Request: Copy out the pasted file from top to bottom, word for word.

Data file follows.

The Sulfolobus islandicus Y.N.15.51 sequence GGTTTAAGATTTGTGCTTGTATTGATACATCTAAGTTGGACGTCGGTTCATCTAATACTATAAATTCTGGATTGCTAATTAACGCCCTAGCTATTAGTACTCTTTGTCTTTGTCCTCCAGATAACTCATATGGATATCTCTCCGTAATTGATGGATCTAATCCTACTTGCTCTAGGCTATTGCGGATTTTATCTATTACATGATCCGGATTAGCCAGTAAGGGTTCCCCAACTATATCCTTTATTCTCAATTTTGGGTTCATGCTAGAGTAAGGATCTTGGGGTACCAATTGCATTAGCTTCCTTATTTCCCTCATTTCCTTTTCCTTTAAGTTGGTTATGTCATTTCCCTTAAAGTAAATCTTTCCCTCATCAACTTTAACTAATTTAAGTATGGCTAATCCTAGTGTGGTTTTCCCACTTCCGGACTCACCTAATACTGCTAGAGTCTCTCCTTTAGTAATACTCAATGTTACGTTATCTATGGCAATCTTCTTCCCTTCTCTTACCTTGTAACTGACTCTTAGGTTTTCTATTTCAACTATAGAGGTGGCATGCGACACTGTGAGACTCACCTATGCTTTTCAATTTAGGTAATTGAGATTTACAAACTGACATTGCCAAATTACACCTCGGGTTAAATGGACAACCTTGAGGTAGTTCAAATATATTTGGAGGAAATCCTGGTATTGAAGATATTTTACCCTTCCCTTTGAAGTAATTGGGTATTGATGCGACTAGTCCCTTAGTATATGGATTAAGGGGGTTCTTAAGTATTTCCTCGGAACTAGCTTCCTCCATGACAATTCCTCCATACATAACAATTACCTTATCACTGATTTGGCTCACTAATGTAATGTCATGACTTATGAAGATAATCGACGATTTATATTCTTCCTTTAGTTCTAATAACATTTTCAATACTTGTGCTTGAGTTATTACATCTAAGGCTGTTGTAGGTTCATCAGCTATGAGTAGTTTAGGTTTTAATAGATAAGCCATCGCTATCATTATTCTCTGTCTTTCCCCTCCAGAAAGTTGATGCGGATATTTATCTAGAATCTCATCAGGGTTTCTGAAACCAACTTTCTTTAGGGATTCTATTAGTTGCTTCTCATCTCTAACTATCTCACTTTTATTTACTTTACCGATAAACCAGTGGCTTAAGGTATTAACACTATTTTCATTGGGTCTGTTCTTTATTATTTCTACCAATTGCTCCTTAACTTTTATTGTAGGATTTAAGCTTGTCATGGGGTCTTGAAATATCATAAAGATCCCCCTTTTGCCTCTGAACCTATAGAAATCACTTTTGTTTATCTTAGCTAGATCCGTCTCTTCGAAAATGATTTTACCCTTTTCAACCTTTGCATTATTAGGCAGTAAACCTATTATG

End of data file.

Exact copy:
The Sulfolobus islandicus Y.N.15.51 sequence GGTTTAAGATTTGTGCTTGTATTGATACATCTAAGTTGGACGTCGGTTCATCTAATACTATAAATTCTGGATTGCTAATTAACGCCCTAGCTATTAGTACTCTTTGTCTTTGTCCTCCAGATAACTCATATGGATATCTCTCCGTAATTGATGGATCTAATCCTACTTGCTCTAGGCTATTGCGGATTTTATCTATTACATGATCCGGATTAGCCAGTAAGGGTTCCCCAACTATATCCTTTATTCTCAATTTTGGGTTCATGCTAGAGTAAGGATCTTGGGGTACCAATTGCATTAGCTTCCTTATTTCCCTCATTTCCTTTTCCTTTAAGTTGGTTATGTCATTTCCCTTAAAGTAAATCTTTCCCTCATCAACTTTAACTAATTTAAGTATGGCTAATCCTAGTGTGGTTTTCCCACTTCCGGACTCACCTAATACTGCTAGAGTCTCTCCTTTAGTAATACTCAATGTTACGTTATCTATGGCAATCTTCTTCCCTTCTCTTACCTTGTAACTGACTCTTAGGTTTTCTATTTCAACTATAGAGGTGGCATGCGACACTGTGAGACTCACCTATGCTTTTCAATTTAGGTAATTGAGATTTACAAACTGACATTGCCAAATTACACCTCGGGTTAAATGGACAACCTTGAGGTAGTTCAAATATATTTGGAGGAAATCCTGGTATTGAAGATATTTTACCCTTCCCTTTGAAGTAATTGGGTATTGATGCGACTAGTCCCTTAGTATATGGATTAAGGGGGTTCTTAAGTATTTCCTCGGAACTAGCTTCCTCCATGACAATTCCTCCATACATAACAATTACCTTATCACTGATTTGGCTCACTAATGTAATGTCATGACTTATGAAGATAATCGACGATTTATATTCTTCCTTTAGTTCTAATAACATTTTCAATACTTGTGCTTGAGTTATTACATCTAAGGCTGTTGTAGGTTCATCAGCTATGAGTAGTTTAGGTTTTAATAGATAAGCCATCGCTATCATTATTCTCTGTCTTTCCCCTCCAGAAAGTTGATGCGGATATTTATCTAGAATCTCATCAGGGTTTCTGAAACCAACTTTCTTTAGGGATTCTATTAGTTGCTTCTCATCTCTAACTATCTCACTTTTATTTACTTTACCGATAAACCAGTGGCTTAAGGTATTAACACTATTTTCATTGGGTCTGTTCTTTATTATTTCTACCAATTGCTCCTTAACTTTTATTGTAGGATTTAAGCTTGTCATGGGGTCTTGAAATATCATAAAGATCCCCCTTTTGCCTCTGAACCTATAGAAATCACTTTTGTTTATCTTAGCTAGATCCGTCTCTTCGAAAATGATTTTACCCTTTTCAACCTTTGCATTATTAGGCAGTAAACCTATTATG